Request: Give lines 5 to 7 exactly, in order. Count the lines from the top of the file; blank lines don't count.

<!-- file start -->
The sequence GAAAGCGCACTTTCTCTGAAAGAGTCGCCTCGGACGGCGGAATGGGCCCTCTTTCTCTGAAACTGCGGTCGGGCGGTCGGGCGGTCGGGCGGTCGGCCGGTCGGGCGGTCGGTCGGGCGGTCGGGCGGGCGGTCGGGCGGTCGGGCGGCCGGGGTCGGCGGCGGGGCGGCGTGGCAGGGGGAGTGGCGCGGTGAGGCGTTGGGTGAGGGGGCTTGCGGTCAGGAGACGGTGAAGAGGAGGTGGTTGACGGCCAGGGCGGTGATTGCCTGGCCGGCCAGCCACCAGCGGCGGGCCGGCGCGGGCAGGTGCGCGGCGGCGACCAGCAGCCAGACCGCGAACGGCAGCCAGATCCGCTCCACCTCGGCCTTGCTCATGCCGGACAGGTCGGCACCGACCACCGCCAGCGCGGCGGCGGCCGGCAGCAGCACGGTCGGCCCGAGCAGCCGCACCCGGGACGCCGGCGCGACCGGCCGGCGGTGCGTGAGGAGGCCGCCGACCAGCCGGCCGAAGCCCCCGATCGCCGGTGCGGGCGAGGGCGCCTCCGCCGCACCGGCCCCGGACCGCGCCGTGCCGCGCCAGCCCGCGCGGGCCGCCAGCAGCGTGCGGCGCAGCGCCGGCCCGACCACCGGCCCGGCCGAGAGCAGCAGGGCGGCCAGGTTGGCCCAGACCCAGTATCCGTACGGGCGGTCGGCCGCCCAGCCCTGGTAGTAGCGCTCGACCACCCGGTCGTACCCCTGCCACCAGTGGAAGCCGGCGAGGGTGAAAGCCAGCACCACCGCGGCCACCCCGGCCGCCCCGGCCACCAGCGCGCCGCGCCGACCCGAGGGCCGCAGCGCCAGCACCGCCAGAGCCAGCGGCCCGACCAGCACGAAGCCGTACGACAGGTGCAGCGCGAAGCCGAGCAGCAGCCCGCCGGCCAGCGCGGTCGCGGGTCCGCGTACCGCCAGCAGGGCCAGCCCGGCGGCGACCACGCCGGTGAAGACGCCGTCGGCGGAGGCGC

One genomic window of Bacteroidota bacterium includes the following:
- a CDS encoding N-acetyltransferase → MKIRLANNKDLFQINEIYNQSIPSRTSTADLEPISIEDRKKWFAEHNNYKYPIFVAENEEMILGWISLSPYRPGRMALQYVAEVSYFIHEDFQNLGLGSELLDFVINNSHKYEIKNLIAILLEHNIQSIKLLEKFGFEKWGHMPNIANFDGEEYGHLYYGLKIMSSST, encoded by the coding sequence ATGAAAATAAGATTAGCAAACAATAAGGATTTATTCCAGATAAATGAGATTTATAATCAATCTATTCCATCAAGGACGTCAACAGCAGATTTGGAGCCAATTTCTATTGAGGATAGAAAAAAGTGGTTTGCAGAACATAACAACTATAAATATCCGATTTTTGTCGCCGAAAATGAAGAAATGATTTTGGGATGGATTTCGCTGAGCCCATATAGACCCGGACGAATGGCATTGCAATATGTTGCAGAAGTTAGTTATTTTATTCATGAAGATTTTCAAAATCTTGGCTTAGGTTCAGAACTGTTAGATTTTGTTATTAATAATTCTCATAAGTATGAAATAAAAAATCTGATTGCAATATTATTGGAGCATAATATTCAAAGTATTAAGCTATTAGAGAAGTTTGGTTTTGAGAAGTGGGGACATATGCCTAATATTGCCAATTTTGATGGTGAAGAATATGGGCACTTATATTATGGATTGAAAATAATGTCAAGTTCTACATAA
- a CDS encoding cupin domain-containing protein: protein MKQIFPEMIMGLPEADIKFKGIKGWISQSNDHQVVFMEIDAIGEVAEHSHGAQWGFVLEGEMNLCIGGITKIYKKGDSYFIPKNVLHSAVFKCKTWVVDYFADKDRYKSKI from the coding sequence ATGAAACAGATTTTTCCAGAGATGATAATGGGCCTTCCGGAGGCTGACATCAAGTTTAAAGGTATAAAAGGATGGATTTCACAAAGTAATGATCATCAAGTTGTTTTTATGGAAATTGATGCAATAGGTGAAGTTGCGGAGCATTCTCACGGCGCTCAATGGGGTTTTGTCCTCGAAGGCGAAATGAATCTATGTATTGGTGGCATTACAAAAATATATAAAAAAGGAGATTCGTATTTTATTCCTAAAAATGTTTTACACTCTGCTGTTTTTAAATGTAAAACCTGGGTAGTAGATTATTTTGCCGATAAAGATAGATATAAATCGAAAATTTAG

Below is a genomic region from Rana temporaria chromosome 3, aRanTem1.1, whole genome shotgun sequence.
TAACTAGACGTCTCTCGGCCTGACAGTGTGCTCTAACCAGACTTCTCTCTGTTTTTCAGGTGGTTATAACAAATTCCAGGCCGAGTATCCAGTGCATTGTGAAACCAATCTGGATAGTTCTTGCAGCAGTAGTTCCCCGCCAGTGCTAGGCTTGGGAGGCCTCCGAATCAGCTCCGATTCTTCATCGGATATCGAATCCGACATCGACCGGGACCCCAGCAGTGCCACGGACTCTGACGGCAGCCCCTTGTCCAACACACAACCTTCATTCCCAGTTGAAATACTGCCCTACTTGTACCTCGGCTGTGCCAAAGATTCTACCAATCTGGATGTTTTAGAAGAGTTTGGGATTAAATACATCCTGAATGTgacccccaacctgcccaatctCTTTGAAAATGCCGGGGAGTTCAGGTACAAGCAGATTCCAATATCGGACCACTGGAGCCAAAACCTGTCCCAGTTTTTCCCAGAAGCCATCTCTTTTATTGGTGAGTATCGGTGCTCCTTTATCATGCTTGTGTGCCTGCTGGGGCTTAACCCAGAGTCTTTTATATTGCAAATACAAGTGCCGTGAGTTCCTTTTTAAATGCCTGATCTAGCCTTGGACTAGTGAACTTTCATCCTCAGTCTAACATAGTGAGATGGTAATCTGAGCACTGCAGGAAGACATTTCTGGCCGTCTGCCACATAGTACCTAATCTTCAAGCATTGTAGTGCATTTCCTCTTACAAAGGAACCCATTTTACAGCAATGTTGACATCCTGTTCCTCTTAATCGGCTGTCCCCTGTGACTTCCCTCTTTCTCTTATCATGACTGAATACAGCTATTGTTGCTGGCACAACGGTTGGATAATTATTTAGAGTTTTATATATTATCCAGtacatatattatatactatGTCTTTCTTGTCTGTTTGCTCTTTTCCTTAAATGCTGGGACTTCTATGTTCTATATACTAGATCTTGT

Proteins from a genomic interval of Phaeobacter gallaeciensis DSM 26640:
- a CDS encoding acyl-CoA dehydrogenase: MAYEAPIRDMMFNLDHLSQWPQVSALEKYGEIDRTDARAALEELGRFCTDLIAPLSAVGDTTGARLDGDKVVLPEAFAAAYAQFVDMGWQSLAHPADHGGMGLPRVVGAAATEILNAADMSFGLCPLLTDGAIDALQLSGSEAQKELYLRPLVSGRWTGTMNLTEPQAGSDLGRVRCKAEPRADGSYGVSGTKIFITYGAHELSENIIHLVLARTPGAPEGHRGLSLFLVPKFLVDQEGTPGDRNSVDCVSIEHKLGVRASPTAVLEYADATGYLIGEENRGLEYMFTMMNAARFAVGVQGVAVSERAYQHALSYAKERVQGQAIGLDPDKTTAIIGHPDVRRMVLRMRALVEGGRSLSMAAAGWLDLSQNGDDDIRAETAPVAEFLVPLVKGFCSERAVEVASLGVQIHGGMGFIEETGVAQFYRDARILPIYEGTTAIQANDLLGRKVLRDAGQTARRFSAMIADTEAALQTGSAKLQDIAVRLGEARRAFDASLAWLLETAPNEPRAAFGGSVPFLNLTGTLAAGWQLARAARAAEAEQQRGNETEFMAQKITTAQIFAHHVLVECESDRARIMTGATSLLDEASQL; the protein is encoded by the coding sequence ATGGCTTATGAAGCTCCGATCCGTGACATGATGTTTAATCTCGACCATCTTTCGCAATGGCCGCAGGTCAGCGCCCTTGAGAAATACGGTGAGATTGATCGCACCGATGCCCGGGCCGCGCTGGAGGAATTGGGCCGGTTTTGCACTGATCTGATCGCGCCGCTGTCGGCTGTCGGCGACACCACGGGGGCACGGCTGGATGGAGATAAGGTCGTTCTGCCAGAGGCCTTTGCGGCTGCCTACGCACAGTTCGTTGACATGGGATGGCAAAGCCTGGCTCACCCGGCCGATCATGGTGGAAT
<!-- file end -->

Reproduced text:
Below is a genomic region from Rana temporaria chromosome 3, aRanTem1.1, whole genome shotgun sequence.
TAACTAGACGTCTCTCGGCCTGACAGTGTGCTCTAACCAGACTTCTCTCTGTTTTTCAGGTGGTTATAACAAATTCCAGGCCGAGTATCCAGTGCATTGTGAAACCAATCTGGATAGTTCTTGCAGCAGTAGTTCCCCGCCAGTGCTAGGCTTGGGAGGCCTCCGAATCAGCTCCGATTCTTCATCGGATATCGAATCCGACATCGACCGGGACCCCAGCAGTGCCACGGACTCTGACGGCAGCCCCTTGTCCAACACACAACCTTCATTCCCAGTTGAAATACTGCCCTACTTGTACCTCGGCTGTGCCAAAGATTCTACCAATCTGGATGTTTTAGAAGAGTTTGGGATTAAATACATCCTGAATGTgacccccaacctgcccaatctCTTTGAAAATGCCGGGGAGTTCAGGTACAAGCAGATTCCAATATCGGACCACTGGAGCCAAAACCTGTCCCAGTTTTTCCCAGAAGCCATCTCTTTTATTGGTGAGTATCGGTGCTCCTTTATCATGCTTGTGTGCCTGCTGGGGCTTAACCCAGAGTCTTTTATATTGCAAATACAAGTGCCGTGAGTTCCTTTTTAAATGCCTGATCTAGCCTTGGACTAGTGAACTTTCATCCTCAGTCTAACATAGTGAGATGGTAATCTGAGCACTGCAGGAAGACATTTCTGGCCGTCTGCCACATAGTACCTAATCTTCAAGCATTGTAGTGCATTTCCTCTTACAAAGGAACCCATTTTACAGCAATGTTGACATCCTGTTCCTCTTAATCGGCTGTCCCCTGTGACTTCCCTCTTTCTCTTATCATGACTGAATACAGCTATTGTTGCTGGCACAACGGTTGGATAATTATTTAGAGTTTTATATATTATCCAGtacatatattatatactatGTCTTTCTTGTCTGTTTGCTCTTTTCCTTAAATGCTGGGACTTCTATGTTCTATATACTAGATCTTGT

Proteins from a genomic interval of Phaeobacter gallaeciensis DSM 26640: